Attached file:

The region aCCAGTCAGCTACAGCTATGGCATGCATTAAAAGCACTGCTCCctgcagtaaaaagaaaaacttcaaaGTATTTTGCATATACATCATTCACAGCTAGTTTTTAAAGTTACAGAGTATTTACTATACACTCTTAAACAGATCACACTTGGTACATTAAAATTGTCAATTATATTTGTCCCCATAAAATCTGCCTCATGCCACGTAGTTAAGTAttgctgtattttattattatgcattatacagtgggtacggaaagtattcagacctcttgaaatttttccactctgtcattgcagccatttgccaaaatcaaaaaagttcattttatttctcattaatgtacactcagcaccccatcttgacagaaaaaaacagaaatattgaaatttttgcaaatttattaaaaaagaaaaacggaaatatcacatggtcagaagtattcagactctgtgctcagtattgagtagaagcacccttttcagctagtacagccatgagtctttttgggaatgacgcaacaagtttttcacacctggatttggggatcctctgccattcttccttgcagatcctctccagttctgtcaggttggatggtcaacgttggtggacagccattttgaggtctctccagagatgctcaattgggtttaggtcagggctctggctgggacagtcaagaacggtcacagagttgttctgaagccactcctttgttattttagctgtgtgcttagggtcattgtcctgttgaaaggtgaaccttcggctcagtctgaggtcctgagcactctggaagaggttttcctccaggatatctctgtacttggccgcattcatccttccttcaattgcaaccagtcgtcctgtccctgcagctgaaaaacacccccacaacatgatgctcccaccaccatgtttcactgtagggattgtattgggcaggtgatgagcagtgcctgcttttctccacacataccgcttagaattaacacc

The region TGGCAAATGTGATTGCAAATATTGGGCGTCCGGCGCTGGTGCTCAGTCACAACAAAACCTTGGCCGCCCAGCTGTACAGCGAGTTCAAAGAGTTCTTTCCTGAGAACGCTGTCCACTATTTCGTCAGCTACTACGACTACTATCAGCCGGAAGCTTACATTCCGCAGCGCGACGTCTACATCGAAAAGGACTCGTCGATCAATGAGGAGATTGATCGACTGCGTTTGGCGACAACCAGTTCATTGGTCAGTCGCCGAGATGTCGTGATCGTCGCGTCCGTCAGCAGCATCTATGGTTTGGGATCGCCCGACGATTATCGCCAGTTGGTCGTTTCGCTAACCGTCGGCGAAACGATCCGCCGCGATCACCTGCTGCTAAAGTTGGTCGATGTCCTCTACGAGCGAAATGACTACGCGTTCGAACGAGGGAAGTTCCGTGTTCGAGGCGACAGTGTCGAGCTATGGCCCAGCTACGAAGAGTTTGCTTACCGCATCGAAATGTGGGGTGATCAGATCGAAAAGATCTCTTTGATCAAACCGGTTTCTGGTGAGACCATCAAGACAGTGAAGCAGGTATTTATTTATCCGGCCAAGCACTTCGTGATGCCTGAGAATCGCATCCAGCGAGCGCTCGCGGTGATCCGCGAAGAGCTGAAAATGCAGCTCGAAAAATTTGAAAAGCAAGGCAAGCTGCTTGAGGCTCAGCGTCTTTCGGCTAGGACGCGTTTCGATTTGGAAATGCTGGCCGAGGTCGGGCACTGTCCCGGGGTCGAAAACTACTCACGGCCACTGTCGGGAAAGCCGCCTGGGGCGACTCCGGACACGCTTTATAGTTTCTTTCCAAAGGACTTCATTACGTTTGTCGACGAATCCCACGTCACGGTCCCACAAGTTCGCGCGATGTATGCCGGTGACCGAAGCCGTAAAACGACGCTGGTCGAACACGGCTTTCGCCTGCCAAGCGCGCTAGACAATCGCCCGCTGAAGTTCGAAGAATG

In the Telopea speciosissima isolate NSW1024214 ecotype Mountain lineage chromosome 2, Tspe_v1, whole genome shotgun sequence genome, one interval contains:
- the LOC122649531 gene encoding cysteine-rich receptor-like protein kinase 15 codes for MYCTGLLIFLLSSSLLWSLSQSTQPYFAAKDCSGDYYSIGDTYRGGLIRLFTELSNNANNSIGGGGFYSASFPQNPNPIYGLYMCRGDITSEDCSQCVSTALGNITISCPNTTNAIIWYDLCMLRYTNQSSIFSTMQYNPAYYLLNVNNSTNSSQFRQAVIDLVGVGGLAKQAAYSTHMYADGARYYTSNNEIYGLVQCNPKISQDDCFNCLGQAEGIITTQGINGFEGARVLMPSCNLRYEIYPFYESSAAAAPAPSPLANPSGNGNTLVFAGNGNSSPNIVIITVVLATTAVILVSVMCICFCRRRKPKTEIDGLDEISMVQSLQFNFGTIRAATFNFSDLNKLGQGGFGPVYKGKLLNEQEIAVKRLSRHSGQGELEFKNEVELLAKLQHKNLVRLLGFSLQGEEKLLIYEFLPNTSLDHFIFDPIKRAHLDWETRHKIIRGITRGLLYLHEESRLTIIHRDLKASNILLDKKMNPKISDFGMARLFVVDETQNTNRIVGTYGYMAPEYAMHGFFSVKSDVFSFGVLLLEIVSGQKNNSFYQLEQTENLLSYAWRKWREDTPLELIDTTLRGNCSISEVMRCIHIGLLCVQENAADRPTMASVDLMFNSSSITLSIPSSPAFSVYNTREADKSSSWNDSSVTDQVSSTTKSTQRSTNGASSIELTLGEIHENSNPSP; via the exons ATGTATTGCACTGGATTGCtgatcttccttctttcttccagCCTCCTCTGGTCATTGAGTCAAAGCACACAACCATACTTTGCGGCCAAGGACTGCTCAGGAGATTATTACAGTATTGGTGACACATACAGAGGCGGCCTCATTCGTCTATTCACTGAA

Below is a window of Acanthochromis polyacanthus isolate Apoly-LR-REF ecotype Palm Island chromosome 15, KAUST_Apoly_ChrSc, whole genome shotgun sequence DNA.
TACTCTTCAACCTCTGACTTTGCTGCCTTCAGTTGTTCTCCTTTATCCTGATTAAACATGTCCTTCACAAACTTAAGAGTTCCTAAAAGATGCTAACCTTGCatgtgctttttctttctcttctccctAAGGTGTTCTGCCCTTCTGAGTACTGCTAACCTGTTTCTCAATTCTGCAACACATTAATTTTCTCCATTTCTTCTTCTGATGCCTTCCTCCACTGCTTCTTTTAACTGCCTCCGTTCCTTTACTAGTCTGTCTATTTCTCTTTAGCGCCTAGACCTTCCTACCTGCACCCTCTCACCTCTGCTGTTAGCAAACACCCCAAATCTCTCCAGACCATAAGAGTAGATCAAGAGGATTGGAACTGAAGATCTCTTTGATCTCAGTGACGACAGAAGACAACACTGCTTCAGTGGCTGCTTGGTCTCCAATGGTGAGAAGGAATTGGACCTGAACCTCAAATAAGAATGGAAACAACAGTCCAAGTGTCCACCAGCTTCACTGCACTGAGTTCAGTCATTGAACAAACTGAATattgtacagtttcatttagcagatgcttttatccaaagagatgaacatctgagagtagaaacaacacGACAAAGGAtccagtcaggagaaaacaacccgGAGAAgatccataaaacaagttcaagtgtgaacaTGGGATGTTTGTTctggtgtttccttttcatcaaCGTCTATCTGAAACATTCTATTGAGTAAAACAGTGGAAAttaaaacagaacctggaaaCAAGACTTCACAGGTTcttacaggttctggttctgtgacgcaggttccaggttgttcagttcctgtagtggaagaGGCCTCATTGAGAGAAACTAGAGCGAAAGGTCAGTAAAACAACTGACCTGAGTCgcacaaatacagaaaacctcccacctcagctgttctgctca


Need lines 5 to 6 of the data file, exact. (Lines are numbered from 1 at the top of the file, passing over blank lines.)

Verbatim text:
Below is a window of Acanthochromis polyacanthus isolate Apoly-LR-REF ecotype Palm Island chromosome 15, KAUST_Apoly_ChrSc, whole genome shotgun sequence DNA.
TACTCTTCAACCTCTGACTTTGCTGCCTTCAGTTGTTCTCCTTTATCCTGATTAAACATGTCCTTCACAAACTTAAGAGTTCCTAAAAGATGCTAACCTTGCatgtgctttttctttctcttctccctAAGGTGTTCTGCCCTTCTGAGTACTGCTAACCTGTTTCTCAATTCTGCAACACATTAATTTTCTCCATTTCTTCTTCTGATGCCTTCCTCCACTGCTTCTTTTAACTGCCTCCGTTCCTTTACTAGTCTGTCTATTTCTCTTTAGCGCCTAGACCTTCCTACCTGCACCCTCTCACCTCTGCTGTTAGCAAACACCCCAAATCTCTCCAGACCATAAGAGTAGATCAAGAGGATTGGAACTGAAGATCTCTTTGATCTCAGTGACGACAGAAGACAACACTGCTTCAGTGGCTGCTTGGTCTCCAATGGTGAGAAGGAATTGGACCTGAACCTCAAATAAGAATGGAAACAACAGTCCAAGTGTCCACCAGCTTCACTGCACTGAGTTCAGTCATTGAACAAACTGAATattgtacagtttcatttagcagatgcttttatccaaagagatgaacatctgagagtagaaacaacacGACAAAGGAtccagtcaggagaaaacaacccgGAGAAgatccataaaacaagttcaagtgtgaacaTGGGATGTTTGTTctggtgtttccttttcatcaaCGTCTATCTGAAACATTCTATTGAGTAAAACAGTGGAAAttaaaacagaacctggaaaCAAGACTTCACAGGTTcttacaggttctggttctgtgacgcaggttccaggttgttcagttcctgtagtggaagaGGCCTCATTGAGAGAAACTAGAGCGAAAGGTCAGTAAAACAACTGACCTGAGTCgcacaaatacagaaaacctcccacctcagctgttctgctca